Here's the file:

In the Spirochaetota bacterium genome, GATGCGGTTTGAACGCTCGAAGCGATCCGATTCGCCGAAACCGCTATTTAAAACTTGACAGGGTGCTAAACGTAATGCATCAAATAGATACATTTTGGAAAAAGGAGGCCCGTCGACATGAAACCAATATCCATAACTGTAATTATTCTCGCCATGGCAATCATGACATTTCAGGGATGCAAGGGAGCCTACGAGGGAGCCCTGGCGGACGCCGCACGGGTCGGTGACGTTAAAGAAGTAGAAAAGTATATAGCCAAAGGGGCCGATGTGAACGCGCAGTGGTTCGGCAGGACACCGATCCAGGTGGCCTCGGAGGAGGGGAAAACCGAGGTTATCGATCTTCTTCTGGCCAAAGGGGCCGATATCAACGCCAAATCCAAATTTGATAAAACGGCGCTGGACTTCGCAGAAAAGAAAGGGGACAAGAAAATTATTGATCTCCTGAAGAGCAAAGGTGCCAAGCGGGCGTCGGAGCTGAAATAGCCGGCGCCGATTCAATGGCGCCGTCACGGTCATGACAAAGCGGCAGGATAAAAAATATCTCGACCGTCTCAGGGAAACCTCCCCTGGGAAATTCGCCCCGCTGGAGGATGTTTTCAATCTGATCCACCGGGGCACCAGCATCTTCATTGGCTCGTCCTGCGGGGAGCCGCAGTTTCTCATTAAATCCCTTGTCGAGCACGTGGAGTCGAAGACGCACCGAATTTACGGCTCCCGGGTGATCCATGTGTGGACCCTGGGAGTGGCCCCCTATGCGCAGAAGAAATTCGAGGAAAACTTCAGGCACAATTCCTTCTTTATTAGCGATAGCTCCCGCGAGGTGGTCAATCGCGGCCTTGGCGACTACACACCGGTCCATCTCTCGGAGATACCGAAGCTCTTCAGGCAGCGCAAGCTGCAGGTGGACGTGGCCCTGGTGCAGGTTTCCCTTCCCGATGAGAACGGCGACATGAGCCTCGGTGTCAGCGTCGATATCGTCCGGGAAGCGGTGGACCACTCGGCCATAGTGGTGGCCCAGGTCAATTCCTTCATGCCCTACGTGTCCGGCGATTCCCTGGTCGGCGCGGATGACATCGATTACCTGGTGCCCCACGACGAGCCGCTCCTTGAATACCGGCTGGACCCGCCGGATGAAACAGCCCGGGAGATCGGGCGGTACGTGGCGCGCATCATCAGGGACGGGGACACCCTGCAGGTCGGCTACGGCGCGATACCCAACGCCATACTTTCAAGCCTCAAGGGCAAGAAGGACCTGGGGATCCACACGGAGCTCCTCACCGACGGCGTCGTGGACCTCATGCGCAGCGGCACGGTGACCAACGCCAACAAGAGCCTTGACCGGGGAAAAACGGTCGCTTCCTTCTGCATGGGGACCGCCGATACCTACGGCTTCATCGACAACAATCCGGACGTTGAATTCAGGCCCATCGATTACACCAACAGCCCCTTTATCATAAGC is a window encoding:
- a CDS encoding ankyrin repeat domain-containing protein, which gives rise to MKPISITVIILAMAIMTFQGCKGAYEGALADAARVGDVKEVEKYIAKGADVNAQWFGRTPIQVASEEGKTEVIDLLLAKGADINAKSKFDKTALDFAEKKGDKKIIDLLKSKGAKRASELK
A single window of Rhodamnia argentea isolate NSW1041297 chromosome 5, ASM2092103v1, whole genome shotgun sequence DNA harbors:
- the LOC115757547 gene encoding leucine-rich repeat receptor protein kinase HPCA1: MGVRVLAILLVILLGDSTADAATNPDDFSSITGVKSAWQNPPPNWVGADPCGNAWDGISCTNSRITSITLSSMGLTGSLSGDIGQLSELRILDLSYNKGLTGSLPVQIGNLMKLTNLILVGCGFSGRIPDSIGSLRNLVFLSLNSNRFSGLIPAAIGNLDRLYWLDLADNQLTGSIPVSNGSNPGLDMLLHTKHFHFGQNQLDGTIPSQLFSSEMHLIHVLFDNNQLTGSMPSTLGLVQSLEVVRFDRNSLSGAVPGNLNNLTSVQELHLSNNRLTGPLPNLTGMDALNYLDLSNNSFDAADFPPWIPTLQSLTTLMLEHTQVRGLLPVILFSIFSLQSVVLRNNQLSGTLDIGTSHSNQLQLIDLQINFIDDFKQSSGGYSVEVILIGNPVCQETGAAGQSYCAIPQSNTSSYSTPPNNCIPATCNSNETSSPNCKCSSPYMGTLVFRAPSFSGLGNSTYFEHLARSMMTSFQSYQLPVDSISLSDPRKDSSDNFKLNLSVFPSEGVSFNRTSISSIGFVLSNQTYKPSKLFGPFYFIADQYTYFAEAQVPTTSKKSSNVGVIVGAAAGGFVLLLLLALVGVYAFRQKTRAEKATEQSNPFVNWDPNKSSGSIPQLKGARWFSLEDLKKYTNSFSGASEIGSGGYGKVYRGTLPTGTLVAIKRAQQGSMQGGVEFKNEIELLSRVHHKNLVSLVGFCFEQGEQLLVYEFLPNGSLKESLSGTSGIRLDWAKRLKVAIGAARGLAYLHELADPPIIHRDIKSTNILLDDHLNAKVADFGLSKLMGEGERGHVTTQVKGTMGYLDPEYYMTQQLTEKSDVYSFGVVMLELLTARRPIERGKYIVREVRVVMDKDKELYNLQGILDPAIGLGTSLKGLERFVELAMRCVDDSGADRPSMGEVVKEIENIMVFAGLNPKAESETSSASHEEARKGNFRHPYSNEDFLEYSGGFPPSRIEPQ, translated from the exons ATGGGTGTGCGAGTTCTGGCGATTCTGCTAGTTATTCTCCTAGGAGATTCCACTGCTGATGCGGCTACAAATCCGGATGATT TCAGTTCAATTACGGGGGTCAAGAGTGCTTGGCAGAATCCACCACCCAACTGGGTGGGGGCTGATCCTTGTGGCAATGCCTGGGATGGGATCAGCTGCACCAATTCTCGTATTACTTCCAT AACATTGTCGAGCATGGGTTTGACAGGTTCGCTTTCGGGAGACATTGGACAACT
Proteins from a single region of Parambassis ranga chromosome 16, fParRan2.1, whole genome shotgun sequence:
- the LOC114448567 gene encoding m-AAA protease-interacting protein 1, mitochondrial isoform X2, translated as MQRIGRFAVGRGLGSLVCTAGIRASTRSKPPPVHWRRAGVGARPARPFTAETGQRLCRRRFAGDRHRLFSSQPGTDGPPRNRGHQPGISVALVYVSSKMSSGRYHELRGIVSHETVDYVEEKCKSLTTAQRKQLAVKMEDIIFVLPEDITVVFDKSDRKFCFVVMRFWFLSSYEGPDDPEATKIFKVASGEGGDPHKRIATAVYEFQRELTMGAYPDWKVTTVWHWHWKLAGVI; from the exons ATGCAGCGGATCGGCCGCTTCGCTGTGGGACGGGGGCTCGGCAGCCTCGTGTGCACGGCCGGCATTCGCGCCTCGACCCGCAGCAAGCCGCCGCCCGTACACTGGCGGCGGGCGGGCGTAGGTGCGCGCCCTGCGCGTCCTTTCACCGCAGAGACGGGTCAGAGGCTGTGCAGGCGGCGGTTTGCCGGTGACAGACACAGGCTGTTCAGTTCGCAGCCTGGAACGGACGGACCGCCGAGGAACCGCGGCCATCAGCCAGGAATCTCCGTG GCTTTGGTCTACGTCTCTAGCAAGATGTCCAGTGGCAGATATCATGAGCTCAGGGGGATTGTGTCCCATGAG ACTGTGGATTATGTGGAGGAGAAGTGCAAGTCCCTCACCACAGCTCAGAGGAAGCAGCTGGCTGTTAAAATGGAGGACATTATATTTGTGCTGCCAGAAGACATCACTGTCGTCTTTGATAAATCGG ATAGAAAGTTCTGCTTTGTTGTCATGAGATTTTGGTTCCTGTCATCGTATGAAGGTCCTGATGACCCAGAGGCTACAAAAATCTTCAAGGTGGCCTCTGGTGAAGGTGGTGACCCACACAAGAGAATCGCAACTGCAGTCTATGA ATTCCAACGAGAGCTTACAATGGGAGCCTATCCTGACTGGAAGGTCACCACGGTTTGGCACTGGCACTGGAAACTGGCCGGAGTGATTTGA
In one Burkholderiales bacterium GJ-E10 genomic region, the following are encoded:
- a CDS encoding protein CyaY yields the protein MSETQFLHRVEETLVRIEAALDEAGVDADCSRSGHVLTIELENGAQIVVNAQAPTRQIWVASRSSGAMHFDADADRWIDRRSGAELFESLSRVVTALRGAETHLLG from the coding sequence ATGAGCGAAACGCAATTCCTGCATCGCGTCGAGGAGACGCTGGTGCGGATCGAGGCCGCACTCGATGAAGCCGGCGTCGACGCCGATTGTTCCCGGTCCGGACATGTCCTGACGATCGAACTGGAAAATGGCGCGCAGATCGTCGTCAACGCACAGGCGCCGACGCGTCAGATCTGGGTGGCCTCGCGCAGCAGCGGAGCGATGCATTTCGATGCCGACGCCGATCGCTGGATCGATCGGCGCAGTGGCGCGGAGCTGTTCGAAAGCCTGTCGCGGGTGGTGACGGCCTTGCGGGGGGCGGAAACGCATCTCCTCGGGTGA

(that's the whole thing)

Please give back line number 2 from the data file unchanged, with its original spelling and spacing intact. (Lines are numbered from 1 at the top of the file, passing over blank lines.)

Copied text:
- a CDS encoding ankyrin repeat domain-containing protein, which gives rise to MKPISITVIILAMAIMTFQGCKGAYEGALADAARVGDVKEVEKYIAKGADVNAQWFGRTPIQVASEEGKTEVIDLLLAKGADINAKSKFDKTALDFAEKKGDKKIIDLLKSKGAKRASELK